SMC 175 L10.30 - Pilgrims and Crusaders

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St. Michael's College Courses
Jennifer Harris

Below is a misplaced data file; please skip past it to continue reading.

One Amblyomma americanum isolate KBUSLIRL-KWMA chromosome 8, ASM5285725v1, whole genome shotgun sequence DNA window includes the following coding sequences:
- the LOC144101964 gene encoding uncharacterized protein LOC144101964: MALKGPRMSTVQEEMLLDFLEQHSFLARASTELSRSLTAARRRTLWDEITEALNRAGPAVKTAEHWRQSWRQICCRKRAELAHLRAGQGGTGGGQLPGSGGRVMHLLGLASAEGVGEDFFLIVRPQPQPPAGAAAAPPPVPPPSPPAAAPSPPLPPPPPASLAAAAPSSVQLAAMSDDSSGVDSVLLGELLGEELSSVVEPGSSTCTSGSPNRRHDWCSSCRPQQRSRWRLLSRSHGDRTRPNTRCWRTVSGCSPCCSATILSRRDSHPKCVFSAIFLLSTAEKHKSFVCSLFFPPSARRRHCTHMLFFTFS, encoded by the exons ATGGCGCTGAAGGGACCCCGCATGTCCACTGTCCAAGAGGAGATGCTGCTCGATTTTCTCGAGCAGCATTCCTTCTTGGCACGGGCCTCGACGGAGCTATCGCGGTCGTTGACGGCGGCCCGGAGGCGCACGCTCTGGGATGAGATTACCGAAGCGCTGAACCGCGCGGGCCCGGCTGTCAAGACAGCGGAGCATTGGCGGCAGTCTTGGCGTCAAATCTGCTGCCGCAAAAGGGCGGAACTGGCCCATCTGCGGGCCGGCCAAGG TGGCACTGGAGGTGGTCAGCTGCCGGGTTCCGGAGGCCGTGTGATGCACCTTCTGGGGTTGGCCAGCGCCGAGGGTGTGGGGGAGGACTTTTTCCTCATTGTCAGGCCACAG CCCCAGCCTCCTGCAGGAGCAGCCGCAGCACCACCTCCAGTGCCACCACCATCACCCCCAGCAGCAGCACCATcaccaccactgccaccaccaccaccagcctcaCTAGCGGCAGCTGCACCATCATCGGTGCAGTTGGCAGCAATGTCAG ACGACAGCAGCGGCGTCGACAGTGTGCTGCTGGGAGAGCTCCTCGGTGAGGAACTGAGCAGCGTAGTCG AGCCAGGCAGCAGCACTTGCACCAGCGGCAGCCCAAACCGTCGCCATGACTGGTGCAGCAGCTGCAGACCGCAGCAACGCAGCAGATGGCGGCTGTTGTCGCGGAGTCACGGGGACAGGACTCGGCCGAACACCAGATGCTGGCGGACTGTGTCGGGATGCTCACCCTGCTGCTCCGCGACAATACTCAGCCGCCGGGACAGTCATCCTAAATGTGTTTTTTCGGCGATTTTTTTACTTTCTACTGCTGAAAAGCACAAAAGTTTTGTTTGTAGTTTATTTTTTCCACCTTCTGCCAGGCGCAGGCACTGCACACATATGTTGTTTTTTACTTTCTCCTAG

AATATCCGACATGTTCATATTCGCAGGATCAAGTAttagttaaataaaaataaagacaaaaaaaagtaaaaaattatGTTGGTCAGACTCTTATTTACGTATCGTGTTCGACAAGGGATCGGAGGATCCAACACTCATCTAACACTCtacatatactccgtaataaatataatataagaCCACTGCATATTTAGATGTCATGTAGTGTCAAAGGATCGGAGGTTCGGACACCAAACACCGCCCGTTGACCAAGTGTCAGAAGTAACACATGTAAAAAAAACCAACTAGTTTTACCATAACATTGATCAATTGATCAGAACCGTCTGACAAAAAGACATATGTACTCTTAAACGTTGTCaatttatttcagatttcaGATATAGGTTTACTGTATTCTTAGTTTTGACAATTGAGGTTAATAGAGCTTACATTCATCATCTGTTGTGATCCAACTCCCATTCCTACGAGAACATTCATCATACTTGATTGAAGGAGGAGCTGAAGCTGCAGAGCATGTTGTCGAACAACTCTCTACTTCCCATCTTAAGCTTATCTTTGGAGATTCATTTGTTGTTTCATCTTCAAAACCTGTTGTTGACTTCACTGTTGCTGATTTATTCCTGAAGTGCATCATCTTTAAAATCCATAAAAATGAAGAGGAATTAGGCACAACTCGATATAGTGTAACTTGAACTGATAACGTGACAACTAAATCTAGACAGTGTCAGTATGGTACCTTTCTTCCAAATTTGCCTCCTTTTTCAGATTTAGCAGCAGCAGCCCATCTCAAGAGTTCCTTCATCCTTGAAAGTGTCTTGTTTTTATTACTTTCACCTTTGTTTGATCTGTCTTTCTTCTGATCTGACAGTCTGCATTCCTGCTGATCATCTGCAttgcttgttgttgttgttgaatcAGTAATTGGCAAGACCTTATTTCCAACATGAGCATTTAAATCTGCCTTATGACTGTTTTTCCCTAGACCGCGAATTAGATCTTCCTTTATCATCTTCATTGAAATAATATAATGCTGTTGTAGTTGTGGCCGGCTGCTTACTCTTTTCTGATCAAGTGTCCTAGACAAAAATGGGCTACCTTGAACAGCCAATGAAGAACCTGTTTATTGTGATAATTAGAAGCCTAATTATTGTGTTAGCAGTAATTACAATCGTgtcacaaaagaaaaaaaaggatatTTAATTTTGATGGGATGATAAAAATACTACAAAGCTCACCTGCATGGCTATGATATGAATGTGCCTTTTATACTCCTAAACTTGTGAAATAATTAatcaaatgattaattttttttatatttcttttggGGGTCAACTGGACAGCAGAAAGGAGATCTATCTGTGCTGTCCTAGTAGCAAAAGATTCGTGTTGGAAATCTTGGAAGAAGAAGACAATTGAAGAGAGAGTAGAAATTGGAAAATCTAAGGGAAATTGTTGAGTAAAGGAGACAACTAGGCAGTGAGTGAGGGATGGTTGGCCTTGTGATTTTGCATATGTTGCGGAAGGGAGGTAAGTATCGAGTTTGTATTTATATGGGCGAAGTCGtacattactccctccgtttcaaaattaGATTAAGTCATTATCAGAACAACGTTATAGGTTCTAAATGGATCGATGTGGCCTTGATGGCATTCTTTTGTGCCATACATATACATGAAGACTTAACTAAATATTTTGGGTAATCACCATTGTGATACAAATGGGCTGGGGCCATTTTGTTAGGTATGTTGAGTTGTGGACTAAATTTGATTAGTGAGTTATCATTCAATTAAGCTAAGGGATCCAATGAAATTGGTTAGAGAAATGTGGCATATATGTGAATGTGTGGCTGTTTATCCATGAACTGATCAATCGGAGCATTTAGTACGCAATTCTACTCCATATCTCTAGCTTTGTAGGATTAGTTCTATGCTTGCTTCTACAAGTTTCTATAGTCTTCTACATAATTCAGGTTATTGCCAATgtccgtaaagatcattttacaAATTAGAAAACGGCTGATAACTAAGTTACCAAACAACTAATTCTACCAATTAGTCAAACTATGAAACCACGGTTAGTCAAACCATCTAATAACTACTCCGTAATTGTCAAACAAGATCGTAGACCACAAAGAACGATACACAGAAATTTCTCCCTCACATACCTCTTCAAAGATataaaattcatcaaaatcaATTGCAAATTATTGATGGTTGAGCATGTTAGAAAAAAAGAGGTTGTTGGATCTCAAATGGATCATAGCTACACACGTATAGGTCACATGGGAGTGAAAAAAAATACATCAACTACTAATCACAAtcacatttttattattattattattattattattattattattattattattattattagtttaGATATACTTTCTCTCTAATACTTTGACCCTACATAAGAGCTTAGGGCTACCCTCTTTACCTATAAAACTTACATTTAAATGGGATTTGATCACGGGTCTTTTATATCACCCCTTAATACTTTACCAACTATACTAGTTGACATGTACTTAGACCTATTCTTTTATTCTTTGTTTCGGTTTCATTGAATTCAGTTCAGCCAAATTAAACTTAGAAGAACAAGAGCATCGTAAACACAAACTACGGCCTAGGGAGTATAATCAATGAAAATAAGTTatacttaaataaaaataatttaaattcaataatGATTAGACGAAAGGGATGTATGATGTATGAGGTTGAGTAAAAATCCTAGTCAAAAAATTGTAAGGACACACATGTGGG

SMC 125 – M EDIEVALCIVILIZATION J. HARRIS 10/30/12 **Carr Hall computer lab tutorial **Guest Lecture – Christopher Miller PILGRIMS ANDCRUSADERS - 3 elements of Medieval society – Christianitas, Germanitas and Romanitas o Notion of judgment after death, added by Christianitas element o Tied to masculine virtues – prowess in battlefield o Honour, renown worthy goals of earthly endeavor - Institution of confession and penance o Public affairs – kneel in front of church in sackcloth, praying o Middle ages, made private – acts of humility for penance o Necessary because men guilty of violence and war o Penitentiary laws according to vices written (e.g., gluttony) o Means of avoiding damnation and being allowed communion (maintain good-standing with faith) - Pilgrimage another form of penance o Saints, martyrs  Great Roman Persecution, unwed women, rebel bishops o God made His power known through them even after death – greatest is the power of healing  Mediation between them and god - Saint parts – holy relics (material possessions and bones) – physical, spiritual proximity to them of great importance o Reliquary not often in the shape of the part o “Seeing” and “not seeing” concepts of Christianity  Reinforces faith, belief - Pilgrims journey to visit reliquaries – shrines o Purpose of making journey to be healed, to atone, to become closer to God - Reliquaries used for legitimization of rule by nobles o Big business, pilgrimages o Riches, spectacles, structured around shrine o Patronized saint and shrine  Cult of Charlemagne  Shrine to Edward the Confessor – “squeezes” (holes within shrine) - Badges commemorating visit - Prestige of being a star pilgrim - Holy itineraries – travel guide for pilgrims o Sense of destinations – does not show distance, mode of travel, etc. - Pilgrim routes web Europe - Churches established to house pilgrims – especially for popular shrines - Pilgrimage to Jerusalem – 4 c., unabated through Middle Ages – one-year duration o Falk the Black, 3 pilgrimages to Jerusalem as penance for killing wife o St. Jerome, Jerusalem pilgrimage - Bernard the Monk o Muslim relations amiable but still suspicious if pilgrims don’t have identification - Crusaders were pilgrims till the changes in Muslim relations - 11 c., Alexius I of Constantinople asked Latin Christendom for help to reclaim lands from Muslims to defend Christianity and Jerusalem - Muslims supposedly defile Christian holy places and go out of their way to slaughter Christians - Spiritual and terrestrial rewards emphasized when Urban tried to convince nobles and peasants alike o Preserve rights of the Church, keep peace between each other because they have a common enemy - Immediate remission of sins if one should die in the battlefield during the campaign - Rich and poor, young and old joined the cause - Peasant’s crusades o First group to march to Constantinople o Majority of them were poor people, not many noblemen joined just then o Led by one Peter the Hermit o They were ill-prepared, disorganized and inexperienced in military matters o Wrong representations – illuminations (art) show knights behind Peter the Hermit – clearly propaganda - In the Rhineland, they turned their rage to the non-Christians living there as they were passing through – e.g. , Jews o Subjected them to forced conversion, extortion, mass slaughter, pillaging and some forced suicide to save themselves o Bled the towns in their route for supplies o Though the non-Christians were under the protection of kings and bishops of their area, the crusaders still exploited them - Tension between rulers and Christians – places where these violent outbreaks occur on the route to the East o Townspeople were at odds with the bishops - Pillaging farmland  armed confrontation  crusaders died along the way o Hungarian lords authorized the slaughter of the Crusaders - Prince’s Crusade o Second movement o Number of armies lead by the elite of Western society o These are men of wealth whose way of life involves violence and war-mongering o French-speakers’ affair – i.e., mostly French noblemen led the charge  Investiture conflict in Germanic kingdoms  England, Norman Conquest’s solidification of control  Reconquest in Spain th - Great Norman Enterprise of 11 c., continuation of the Crusade (?) o Drive to expand and conquer o Normans all over Europe - Knights’ families accompanied the Crusaders o Elite men, families, army, pilgrims all travel together - Alexius I had negotiations with independent leaders of Crusaders separately – forced to do so because the crusaders were not one unified army – many leaders o Oath given of the return of Byzantine lands to Constantinople’s control – ephemeral oath - Crusaders dependent on the Byzantines to be ferried across the Bosphorus - Difficult journey – even the noblemen were forced to loot on the way o Devastation of villages on the crusade’s path - Crusaders laid siege to Jerusalem, bloody struggle for control o Alexius I’s secret dealings with the residents of Jerusalem o Crusaders found Jerusalem’s doors opened and the city filled by Greeks (Byzantines) after their long siege - Sophisticated and sly – affirmation of the suspicions of the crusaders that Greeks are so o Were they genuine Christians? - Crusaders were looking forward into pillaging Jerusalem but they couldn’t so they went further out o Siege of Nicaea, hands thrown from the battlements o Antioch, 1-year siege, captured by crusaders (bribery included) – plunder and slaughter but later besieged by Muslim reinforcements, turned to the supernatural for intervention, inspiration o Revelations in the sky, strange behaviour, omens  Effects of strain, hunger caused by the campaign- breaking down - Peter, a peasant pilgrim, had a vision of finding the holy lance within the w